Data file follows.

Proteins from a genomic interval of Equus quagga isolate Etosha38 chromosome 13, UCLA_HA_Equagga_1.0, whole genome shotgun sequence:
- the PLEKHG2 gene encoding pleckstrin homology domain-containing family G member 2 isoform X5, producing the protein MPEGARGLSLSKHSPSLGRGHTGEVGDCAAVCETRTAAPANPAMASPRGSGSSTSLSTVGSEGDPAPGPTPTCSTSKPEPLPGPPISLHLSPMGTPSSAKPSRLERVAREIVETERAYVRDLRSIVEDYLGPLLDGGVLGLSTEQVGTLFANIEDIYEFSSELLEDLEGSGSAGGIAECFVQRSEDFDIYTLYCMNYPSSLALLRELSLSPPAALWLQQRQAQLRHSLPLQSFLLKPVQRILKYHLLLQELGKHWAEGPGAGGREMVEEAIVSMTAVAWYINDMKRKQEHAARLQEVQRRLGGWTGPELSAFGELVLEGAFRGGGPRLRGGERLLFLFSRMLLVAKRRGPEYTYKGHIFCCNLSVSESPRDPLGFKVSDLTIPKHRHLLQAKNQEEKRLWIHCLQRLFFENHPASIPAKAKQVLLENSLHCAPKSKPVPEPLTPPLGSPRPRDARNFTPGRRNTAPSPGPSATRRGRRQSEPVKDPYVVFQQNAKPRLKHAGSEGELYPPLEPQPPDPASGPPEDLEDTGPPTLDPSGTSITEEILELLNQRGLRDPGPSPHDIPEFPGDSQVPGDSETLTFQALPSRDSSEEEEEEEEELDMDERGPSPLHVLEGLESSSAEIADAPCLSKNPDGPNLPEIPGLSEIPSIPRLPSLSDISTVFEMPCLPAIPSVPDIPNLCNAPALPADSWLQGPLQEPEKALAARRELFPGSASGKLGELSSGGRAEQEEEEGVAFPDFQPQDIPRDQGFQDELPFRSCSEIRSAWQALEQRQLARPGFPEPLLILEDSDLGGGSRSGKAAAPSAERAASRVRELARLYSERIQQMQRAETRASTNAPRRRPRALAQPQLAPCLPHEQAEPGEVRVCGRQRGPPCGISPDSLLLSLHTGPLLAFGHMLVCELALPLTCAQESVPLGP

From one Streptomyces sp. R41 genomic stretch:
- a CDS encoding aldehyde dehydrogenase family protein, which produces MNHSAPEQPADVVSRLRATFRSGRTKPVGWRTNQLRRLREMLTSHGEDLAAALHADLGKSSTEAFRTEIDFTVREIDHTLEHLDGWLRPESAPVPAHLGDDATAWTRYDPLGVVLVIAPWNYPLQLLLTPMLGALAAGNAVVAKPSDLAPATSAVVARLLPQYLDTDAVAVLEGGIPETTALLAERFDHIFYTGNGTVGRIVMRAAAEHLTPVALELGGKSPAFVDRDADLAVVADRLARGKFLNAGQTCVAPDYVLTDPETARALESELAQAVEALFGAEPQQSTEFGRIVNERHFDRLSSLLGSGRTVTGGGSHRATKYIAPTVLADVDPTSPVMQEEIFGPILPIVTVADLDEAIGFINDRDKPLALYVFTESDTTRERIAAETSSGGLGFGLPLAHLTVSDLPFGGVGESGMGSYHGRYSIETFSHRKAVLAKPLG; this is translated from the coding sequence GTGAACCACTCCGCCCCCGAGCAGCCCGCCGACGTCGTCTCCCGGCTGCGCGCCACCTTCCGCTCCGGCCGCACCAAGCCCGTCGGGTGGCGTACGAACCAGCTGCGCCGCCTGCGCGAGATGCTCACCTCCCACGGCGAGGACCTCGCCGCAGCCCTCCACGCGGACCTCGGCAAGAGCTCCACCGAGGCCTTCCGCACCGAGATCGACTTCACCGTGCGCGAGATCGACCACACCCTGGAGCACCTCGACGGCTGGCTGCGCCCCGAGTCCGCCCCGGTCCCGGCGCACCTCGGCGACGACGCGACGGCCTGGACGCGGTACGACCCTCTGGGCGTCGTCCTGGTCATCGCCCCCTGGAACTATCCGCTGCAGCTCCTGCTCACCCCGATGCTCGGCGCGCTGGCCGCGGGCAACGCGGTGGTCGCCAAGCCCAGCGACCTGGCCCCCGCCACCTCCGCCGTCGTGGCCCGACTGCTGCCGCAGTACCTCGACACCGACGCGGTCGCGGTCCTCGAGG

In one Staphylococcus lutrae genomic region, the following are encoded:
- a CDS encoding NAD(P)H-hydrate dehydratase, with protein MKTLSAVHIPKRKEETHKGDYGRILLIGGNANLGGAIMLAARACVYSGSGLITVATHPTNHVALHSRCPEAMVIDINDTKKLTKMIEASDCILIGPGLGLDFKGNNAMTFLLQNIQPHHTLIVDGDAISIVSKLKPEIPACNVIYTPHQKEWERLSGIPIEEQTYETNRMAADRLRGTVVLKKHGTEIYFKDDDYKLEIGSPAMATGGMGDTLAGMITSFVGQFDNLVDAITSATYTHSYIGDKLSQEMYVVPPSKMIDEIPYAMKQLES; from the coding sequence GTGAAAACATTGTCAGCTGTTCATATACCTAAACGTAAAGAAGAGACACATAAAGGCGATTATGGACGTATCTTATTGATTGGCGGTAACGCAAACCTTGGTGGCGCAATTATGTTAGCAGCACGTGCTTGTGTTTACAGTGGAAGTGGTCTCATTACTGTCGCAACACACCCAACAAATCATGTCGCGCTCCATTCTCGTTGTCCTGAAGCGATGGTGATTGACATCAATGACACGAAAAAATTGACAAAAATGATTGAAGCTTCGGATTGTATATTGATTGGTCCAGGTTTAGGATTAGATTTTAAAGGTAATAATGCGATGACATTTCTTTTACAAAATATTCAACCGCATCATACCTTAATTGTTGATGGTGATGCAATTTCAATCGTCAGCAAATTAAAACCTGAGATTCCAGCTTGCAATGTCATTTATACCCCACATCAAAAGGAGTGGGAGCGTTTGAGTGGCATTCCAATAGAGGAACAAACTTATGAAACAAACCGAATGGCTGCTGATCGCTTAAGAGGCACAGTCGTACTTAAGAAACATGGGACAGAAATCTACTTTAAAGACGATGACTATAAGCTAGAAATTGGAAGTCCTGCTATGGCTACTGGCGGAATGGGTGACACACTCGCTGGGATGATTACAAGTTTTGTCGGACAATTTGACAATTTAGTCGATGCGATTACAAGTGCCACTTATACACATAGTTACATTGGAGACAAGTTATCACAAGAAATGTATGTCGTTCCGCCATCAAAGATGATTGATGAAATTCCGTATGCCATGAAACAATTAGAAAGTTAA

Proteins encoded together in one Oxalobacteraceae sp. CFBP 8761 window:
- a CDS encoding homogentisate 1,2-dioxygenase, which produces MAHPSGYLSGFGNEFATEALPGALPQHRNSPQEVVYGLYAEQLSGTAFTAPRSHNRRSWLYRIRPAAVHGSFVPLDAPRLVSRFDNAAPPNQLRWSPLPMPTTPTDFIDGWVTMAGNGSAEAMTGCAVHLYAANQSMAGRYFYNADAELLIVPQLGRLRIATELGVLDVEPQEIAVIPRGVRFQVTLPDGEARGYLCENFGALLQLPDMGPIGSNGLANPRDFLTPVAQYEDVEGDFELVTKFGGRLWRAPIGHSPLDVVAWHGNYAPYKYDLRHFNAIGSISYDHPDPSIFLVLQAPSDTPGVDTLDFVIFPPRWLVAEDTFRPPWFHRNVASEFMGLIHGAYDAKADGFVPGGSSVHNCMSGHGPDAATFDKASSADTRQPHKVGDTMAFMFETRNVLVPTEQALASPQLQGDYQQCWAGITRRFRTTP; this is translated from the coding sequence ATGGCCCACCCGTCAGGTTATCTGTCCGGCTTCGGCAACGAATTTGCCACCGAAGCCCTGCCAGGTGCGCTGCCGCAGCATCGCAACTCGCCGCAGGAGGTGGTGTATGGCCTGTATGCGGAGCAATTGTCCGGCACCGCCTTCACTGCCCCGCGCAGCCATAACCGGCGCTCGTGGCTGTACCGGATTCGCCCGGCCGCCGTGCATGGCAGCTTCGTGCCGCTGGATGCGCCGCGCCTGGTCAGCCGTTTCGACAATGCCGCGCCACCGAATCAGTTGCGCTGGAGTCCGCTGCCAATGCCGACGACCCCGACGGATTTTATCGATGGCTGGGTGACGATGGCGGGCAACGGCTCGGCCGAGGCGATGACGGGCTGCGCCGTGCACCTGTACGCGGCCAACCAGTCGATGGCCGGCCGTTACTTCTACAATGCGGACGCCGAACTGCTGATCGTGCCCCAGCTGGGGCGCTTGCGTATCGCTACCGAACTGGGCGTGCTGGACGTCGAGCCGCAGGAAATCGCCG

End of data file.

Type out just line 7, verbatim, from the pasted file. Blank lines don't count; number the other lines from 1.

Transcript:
Proteins encoded together in one Oxalobacteraceae sp. CFBP 8761 window: